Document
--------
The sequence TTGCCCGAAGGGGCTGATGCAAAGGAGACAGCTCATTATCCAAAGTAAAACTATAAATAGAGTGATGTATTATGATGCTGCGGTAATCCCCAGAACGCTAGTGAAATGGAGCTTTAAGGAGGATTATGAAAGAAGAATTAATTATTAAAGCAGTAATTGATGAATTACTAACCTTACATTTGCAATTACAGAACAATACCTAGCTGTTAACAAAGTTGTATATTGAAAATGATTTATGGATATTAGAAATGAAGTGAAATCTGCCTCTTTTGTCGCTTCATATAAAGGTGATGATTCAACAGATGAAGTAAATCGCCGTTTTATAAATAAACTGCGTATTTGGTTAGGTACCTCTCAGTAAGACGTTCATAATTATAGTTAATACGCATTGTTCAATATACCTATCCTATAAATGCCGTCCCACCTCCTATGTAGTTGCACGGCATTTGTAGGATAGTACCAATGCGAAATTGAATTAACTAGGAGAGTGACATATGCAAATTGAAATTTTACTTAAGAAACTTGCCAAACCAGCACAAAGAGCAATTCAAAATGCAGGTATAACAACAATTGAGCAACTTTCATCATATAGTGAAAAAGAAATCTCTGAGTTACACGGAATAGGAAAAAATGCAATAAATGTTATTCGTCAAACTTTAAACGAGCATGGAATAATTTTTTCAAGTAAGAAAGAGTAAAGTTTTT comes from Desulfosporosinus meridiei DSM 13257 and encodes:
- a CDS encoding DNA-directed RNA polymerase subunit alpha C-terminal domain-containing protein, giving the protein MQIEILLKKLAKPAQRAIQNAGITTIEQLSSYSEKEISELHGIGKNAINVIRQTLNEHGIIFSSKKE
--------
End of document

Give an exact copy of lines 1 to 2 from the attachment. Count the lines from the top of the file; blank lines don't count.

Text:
The sequence TTGCCCGAAGGGGCTGATGCAAAGGAGACAGCTCATTATCCAAAGTAAAACTATAAATAGAGTGATGTATTATGATGCTGCGGTAATCCCCAGAACGCTAGTGAAATGGAGCTTTAAGGAGGATTATGAAAGAAGAATTAATTATTAAAGCAGTAATTGATGAATTACTAACCTTACATTTGCAATTACAGAACAATACCTAGCTGTTAACAAAGTTGTATATTGAAAATGATTTATGGATATTAGAAATGAAGTGAAATCTGCCTCTTTTGTCGCTTCATATAAAGGTGATGATTCAACAGATGAAGTAAATCGCCGTTTTATAAATAAACTGCGTATTTGGTTAGGTACCTCTCAGTAAGACGTTCATAATTATAGTTAATACGCATTGTTCAATATACCTATCCTATAAATGCCGTCCCACCTCCTATGTAGTTGCACGGCATTTGTAGGATAGTACCAATGCGAAATTGAATTAACTAGGAGAGTGACATATGCAAATTGAAATTTTACTTAAGAAACTTGCCAAACCAGCACAAAGAGCAATTCAAAATGCAGGTATAACAACAATTGAGCAACTTTCATCATATAGTGAAAAAGAAATCTCTGAGTTACACGGAATAGGAAAAAATGCAATAAATGTTATTCGTCAAACTTTAAACGAGCATGGAATAATTTTTTCAAGTAAGAAAGAGTAAAGTTTTT comes from Desulfosporosinus meridiei DSM 13257 and encodes:
- a CDS encoding DNA-directed RNA polymerase subunit alpha C-terminal domain-containing protein, giving the protein MQIEILLKKLAKPAQRAIQNAGITTIEQLSSYSEKEISELHGIGKNAINVIRQTLNEHGIIFSSKKE